Lucy Webster, UCL Division of Psychiatry

"The best thing about my PhD is getting to learn and develop from the world class researchers within the prestigious faculty and having access to all the opportunities that come with this."

Lucy Webster, UCL Division of Psychiatry

1. What is your educational background?

I have a BSc in Psychology, and straight after I came to UCL in 2014 to study for an MSc in Clinical Mental Health Sciences. I then worked as a Research Assistant within UCL’s Division of Psychiatry for two years before staring my PhD.

2. What are your motivations for pursuing a PGR?

I wanted to study for a PhD as I was motivated to develop my research skills further, to enhance my career prospects, as well as the opportunity to study a topic in-depth that I was interested in.

3. Why did you apply to UCL Brain Sciences?

I had already studied in the Faculty of Brain Sciences for three years by the time I applied for my PhD, so I knew that I liked the faculty, and in particular the Division of Psychiatry. Across both I knew that there was lots of support available for early career researchers and that there is world class quality research going on, which encouraged me to apply to study for my PhD.

4. What is the best thing about your course?

The best thing about my PhD, although it can be challenging, is getting to learn and develop from the world class researchers within the prestigious faculty and having access to all the opportunities that come with this.

5. What do you find interesting about your field of study and what inspires you?

I am researching sleep problems that people living with dementia can experience, what can cause these problems, and what the impact of this is. I was inspired to primarily research dementia as it something that has affected my family personally, and as it is predicted that more and more people will have dementia in the future, it is of increasing importance for research to improve the everyday lives of people with dementia and their families.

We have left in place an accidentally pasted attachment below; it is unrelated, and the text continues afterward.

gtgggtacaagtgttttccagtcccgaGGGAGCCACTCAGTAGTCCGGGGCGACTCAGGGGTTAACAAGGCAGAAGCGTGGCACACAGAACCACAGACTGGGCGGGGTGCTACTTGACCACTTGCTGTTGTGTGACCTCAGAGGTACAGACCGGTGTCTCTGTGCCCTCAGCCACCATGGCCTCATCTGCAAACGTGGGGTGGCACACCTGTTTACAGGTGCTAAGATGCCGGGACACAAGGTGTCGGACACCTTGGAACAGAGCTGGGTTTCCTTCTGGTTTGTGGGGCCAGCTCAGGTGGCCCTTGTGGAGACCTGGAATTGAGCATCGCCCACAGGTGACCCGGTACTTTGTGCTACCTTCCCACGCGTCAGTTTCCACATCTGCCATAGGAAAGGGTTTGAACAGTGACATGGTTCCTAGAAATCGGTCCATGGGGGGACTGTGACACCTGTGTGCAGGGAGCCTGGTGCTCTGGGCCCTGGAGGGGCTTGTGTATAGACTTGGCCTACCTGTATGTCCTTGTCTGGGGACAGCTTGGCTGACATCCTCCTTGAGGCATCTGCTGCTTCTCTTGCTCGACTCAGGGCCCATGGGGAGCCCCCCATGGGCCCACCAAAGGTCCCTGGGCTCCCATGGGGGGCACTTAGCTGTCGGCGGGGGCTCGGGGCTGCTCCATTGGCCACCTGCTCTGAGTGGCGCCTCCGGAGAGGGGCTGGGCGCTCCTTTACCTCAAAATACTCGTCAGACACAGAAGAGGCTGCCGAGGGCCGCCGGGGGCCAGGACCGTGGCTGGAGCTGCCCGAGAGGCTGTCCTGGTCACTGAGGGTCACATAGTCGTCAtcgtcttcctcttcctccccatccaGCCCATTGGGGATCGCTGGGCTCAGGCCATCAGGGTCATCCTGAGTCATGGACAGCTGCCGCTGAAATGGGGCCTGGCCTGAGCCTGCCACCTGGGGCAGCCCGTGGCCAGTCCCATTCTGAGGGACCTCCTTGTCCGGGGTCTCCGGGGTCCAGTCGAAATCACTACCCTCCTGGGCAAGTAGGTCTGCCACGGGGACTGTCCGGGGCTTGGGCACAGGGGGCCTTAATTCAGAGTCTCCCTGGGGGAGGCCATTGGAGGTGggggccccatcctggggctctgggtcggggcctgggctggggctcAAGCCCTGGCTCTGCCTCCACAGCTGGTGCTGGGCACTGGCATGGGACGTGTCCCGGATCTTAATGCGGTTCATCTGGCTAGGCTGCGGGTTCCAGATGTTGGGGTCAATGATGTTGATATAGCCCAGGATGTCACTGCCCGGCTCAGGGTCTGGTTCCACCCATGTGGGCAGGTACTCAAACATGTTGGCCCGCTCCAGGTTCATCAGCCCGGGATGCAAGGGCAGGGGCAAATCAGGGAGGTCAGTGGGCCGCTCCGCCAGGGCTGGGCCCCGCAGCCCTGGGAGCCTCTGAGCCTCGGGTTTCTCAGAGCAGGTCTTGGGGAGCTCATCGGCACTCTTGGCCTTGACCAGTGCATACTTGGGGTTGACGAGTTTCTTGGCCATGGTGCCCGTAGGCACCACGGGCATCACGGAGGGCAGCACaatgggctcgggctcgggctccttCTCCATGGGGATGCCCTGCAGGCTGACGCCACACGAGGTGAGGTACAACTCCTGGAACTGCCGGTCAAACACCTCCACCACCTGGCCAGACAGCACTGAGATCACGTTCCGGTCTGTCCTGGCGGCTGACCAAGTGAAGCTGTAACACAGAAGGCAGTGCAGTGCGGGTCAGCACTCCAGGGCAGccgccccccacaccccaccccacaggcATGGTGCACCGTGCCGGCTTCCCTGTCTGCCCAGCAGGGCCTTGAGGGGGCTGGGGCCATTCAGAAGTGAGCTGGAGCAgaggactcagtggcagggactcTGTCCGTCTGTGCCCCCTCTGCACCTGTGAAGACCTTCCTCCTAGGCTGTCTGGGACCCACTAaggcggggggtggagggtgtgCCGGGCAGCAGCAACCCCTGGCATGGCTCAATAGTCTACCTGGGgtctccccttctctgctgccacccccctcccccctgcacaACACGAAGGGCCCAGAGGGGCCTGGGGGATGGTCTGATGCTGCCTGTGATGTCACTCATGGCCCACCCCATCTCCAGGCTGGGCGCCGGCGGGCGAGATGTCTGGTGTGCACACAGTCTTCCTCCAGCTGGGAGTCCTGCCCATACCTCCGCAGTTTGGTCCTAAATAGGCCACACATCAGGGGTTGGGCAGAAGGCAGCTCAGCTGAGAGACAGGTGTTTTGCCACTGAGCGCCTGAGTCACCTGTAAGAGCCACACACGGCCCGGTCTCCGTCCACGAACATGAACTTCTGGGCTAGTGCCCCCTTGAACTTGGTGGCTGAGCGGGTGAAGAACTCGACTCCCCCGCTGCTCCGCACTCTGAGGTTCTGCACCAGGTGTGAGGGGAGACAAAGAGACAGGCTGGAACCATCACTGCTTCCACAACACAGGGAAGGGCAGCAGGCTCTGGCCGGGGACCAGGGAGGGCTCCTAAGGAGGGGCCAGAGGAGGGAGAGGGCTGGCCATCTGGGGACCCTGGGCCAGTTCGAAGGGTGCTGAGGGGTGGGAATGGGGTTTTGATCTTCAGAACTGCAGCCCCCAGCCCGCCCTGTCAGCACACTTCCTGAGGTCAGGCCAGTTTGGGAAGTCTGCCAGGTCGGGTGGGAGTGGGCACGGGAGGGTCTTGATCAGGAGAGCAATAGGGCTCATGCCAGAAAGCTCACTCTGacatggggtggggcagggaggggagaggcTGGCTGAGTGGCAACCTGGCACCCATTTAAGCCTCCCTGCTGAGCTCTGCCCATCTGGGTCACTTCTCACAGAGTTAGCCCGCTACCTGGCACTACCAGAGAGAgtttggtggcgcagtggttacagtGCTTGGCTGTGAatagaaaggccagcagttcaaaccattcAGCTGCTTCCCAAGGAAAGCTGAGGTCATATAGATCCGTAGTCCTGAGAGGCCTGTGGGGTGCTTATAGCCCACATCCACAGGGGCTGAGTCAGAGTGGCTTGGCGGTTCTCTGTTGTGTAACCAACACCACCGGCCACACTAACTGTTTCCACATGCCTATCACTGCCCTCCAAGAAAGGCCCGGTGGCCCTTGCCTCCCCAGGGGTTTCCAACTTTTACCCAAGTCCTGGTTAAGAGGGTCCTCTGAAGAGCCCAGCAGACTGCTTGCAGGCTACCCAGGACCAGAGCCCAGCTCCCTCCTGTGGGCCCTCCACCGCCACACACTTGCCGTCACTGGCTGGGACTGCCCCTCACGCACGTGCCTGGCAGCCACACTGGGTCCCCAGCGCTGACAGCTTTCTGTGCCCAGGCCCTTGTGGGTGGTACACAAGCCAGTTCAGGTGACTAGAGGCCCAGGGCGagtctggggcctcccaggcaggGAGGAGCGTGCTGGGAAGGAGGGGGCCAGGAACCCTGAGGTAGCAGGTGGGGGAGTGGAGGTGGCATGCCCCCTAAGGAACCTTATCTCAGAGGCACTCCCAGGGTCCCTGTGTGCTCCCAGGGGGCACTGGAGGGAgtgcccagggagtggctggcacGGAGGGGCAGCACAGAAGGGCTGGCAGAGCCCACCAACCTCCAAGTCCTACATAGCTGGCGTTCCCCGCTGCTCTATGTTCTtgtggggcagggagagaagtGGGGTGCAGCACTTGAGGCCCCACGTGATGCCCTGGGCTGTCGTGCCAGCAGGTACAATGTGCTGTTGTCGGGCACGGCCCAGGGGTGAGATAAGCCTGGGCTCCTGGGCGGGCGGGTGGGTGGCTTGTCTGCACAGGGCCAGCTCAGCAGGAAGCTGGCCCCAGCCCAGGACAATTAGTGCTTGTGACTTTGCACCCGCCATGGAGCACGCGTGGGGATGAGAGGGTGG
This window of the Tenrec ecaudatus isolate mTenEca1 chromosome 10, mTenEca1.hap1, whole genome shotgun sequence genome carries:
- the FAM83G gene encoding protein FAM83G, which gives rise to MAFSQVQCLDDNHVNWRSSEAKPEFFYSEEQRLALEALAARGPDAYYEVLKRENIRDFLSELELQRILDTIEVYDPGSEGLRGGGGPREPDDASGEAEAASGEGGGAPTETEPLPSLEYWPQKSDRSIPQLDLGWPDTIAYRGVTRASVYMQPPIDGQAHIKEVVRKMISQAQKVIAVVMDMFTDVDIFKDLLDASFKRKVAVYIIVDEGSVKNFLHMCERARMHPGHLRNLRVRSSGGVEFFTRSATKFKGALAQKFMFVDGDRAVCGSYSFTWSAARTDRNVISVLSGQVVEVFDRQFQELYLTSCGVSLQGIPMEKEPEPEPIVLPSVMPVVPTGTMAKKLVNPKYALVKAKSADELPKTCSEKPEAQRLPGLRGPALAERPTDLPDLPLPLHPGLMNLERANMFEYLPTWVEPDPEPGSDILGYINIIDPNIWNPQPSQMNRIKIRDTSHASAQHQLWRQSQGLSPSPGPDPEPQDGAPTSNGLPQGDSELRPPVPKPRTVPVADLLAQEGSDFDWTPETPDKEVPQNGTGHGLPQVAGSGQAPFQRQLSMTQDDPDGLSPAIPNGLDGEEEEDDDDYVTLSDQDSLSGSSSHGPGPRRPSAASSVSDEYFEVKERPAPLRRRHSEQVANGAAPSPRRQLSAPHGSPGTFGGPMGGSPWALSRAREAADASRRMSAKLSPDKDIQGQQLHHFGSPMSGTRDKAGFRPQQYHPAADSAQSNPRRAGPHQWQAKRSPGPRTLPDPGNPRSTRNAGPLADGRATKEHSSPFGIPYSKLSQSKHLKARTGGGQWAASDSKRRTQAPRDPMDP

6. What are your career plans once you’ve completed your current programme of study at UCL?

Once I have completed my PhD I hope to have an academic career as a dementia researcher, and as part of my PhD I have completed many courses within UCL Doctoral School to develop my academic and transferable skills needed for this career.

7. Have you undertaken any networking opportunities either as part of your degree or outside of your studies?

UCL has an exchange programme with Yale University specifically for PhD students, and I have been lucky enough to receive funding to undertake an exchange at Yale in the autumn of 2019. I know this will be a great opportunity to widen my academic network internationally. I have also had the opportunity to present at dementia conferences both nationally and internationally, which has enabled me to increase my network.

8. What is it like studying in London and how do you think it has benefited your studies?

Studying in London has benefitted me in so many ways, including the opportunity to attend events such as lectures and networking events, as well the opportunity to make friends with colleagues from around the globe.

9. If you received funding either through a scholarship, award, studentship or bursary, how has it helped you achieve your aspirations and what impact has it had on your studies?

I am funded by a studentship from the UBEL Doctoral Training Partnership, and without this I would not have been able to undertake a PhD on a full-time basis. My funding also provides additional money for research costs such as attending conferences, which has enabled me to present work from my PhD internationally.